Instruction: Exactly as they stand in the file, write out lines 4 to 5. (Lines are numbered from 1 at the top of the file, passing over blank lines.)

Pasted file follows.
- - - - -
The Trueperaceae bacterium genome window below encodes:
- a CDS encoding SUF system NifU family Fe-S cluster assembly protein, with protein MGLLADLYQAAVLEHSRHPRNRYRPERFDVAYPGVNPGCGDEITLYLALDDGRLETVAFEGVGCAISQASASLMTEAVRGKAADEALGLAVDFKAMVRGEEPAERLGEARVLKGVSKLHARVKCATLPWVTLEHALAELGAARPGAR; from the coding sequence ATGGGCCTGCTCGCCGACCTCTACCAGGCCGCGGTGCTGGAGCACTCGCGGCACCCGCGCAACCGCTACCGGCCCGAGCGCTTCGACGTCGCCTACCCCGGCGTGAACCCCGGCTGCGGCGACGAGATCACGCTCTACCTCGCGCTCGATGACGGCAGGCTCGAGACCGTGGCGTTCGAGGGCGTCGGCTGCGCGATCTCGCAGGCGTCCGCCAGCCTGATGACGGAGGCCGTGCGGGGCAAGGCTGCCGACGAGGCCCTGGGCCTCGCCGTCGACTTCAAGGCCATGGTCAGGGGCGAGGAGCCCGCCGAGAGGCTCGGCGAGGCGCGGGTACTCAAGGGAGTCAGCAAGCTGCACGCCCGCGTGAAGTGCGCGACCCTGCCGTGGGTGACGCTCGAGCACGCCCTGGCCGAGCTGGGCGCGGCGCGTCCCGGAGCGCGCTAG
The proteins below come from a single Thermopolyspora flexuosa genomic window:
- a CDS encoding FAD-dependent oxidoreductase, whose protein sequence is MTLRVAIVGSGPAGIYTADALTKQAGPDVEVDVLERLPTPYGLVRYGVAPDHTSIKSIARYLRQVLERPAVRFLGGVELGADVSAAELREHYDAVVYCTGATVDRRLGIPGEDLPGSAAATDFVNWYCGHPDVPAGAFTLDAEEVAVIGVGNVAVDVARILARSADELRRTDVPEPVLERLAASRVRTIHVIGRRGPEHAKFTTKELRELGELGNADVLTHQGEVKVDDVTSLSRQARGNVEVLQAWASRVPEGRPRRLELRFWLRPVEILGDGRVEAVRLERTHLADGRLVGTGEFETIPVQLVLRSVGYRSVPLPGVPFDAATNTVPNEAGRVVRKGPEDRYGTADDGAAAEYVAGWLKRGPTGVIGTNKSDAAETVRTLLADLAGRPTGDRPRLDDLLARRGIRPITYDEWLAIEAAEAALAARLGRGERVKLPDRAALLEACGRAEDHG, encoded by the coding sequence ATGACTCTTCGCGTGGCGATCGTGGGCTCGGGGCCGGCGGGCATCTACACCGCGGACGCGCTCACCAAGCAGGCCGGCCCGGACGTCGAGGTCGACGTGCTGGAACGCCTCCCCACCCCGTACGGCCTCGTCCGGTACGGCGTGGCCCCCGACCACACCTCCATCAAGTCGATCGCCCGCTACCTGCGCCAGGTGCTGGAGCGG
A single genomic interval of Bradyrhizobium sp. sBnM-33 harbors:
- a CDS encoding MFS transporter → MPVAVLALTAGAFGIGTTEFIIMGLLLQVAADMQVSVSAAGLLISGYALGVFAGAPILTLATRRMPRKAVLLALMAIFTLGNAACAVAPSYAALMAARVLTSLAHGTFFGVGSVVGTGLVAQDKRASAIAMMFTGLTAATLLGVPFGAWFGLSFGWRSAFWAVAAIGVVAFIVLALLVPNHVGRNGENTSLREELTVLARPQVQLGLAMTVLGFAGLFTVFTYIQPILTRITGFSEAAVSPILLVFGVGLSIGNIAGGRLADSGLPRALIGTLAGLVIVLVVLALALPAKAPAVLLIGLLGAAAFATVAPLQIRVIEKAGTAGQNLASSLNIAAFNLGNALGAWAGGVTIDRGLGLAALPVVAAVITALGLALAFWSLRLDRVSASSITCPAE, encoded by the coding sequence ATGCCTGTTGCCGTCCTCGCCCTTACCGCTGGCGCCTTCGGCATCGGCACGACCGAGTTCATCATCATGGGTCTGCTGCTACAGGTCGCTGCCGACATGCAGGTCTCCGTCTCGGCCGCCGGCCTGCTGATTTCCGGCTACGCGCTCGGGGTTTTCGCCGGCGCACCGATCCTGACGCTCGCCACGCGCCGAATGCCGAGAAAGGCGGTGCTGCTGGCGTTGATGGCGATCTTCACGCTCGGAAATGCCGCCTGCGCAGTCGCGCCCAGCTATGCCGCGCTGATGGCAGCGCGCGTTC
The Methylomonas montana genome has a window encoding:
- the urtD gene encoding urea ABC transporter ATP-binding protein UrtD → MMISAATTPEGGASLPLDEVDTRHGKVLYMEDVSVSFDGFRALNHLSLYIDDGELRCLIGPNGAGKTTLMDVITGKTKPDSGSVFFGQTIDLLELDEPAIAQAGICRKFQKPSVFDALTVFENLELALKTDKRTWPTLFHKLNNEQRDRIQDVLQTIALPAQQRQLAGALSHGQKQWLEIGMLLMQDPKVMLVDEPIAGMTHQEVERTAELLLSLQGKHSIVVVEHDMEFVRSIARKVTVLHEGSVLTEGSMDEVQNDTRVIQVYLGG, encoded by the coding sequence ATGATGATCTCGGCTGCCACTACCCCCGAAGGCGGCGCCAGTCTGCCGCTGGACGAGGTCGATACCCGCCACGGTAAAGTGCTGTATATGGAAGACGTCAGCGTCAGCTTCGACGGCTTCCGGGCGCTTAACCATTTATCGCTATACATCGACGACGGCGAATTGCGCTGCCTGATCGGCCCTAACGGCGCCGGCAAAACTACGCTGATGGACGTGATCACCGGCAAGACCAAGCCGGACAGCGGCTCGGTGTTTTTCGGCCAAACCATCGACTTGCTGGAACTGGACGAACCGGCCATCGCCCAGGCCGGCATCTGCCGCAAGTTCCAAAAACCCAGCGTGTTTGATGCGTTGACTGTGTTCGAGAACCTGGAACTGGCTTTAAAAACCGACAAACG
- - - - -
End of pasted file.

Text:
- a CDS encoding FAD-dependent oxidoreductase, whose protein sequence is MTLRVAIVGSGPAGIYTADALTKQAGPDVEVDVLERLPTPYGLVRYGVAPDHTSIKSIARYLRQVLERPAVRFLGGVELGADVSAAELREHYDAVVYCTGATVDRRLGIPGEDLPGSAAATDFVNWYCGHPDVPAGAFTLDAEEVAVIGVGNVAVDVARILARSADELRRTDVPEPVLERLAASRVRTIHVIGRRGPEHAKFTTKELRELGELGNADVLTHQGEVKVDDVTSLSRQARGNVEVLQAWASRVPEGRPRRLELRFWLRPVEILGDGRVEAVRLERTHLADGRLVGTGEFETIPVQLVLRSVGYRSVPLPGVPFDAATNTVPNEAGRVVRKGPEDRYGTADDGAAAEYVAGWLKRGPTGVIGTNKSDAAETVRTLLADLAGRPTGDRPRLDDLLARRGIRPITYDEWLAIEAAEAALAARLGRGERVKLPDRAALLEACGRAEDHG, encoded by the coding sequence ATGACTCTTCGCGTGGCGATCGTGGGCTCGGGGCCGGCGGGCATCTACACCGCGGACGCGCTCACCAAGCAGGCCGGCCCGGACGTCGAGGTCGACGTGCTGGAACGCCTCCCCACCCCGTACGGCCTCGTCCGGTACGGCGTGGCCCCCGACCACACCTCCATCAAGTCGATCGCCCGCTACCTGCGCCAGGTGCTGGAGCGG
A single genomic interval of Bradyrhizobium sp. sBnM-33 harbors: